“What the Trump movement is doing is destabilising a bunch of conversational values that for so long, we have taken for granted,” he says. “You know, we’re trying not to be harsh with other people, we’re trying to be caring, the basic idea that we are created equal and try to behave in that way.”

Finding connection through characters

But reading – and writing – can be a way out of that. While Saunders has watched many American artists consider abandoning their craft to become activists, he believes the best activism he can do is art. “It reminds us of how we get into these kinds of situations because we neglect the artistic mindset, you know. So what came to mind, in particular [in terms of activism], is how does one self-train in specificity, complexity with ideas, comfort with ambiguity through the writing of fiction?”

Saunders forges connections with readers – the kind of connection he shared with that mother and her son on the plan – through characters. He explains: “So you and I are both concentrating now on this character and this guy I’ve made up, Brian, and his troubles in the world. One way to sort of improve is I concentrate on Brian and try to understand him and you, while you’re reading, feel that care and connection. But there’s another thing that happens – we’re in connection too. You’re looking at Brian, and you’re like, wow, that’s really interesting, you really thought that out, and that’s bringing the two of us together.”

“Revision is kind of like empathy training wheels,” Saunders says. “In real life, time is going quickly, you’re saying things you wish you hadn’t said and missing opportunities for tenderness. In fiction, you can slow the machine down and day after day, look at a certain character.” And while Saunders revises the text, “making it smarter”, readers connect with it more: “So there’s a kind of troika going on.”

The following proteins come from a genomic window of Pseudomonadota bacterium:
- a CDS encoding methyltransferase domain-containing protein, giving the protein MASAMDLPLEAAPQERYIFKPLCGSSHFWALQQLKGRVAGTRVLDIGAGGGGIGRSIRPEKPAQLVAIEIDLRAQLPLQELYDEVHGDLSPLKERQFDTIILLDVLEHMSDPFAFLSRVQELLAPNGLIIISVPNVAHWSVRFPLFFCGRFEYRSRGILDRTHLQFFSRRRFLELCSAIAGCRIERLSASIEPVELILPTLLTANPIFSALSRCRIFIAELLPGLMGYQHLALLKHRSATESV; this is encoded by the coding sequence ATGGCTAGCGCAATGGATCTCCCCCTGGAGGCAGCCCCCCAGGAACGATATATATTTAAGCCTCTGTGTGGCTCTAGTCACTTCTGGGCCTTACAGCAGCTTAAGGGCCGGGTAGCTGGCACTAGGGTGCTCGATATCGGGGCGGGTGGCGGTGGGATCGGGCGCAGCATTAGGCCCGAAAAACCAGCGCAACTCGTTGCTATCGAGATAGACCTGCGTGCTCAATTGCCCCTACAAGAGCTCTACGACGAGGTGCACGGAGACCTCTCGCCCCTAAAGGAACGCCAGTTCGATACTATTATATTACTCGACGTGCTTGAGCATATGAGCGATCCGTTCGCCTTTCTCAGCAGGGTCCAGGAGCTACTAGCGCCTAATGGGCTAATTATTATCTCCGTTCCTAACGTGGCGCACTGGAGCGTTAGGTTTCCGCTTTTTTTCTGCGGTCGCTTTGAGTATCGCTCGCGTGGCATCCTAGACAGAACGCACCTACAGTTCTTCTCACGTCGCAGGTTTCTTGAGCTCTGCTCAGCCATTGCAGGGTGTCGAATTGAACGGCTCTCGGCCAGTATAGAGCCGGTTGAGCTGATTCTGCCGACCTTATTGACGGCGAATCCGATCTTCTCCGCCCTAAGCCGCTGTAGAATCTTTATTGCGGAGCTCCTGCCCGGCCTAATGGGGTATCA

Saunders’ readers would agree on that connection in his writing. In her review of his most recent book of short stories, headlined: ‘A book to make you love people again’, The Guardian’s Sian Cain wrote: “Saunders stories are always about humanity and the meaning we find in small moments, objects and gestures.” His touching 2013 speech to graduates (now hard-cover published, Congratulations, By The Way) struck a chord and went viral. And the LA Review of Books dubbed Lincoln in the Bardo “a revelation”.

“When you read a good book,” Saunders says, “you’re different. You’re enlivened, you’re more alert, fonder of things.” And that’s just what reading provides – a porthole into the fact there is more to humanity than a sound-bite, reduced version.

“Right now, so much of the rhetoric that finds its way into your head is very shallow and responsive, totally ephemeral. That makes a person think less, he says. “But if I’m reading Shakespeare’s sonnets, I think, ‘Oh my God, we’re capable of so much more’, we can communicate such nuanced concepts to one another in a way that encourages… The lowest version of ourselves is not the only version”

Lincoln in the Bardo by George Saunders is published by Bloombury, $29.99, out now. George is appearing at the Sydney Writers Festival tomorrow (26 May) and this weekend (Saturday 27 May).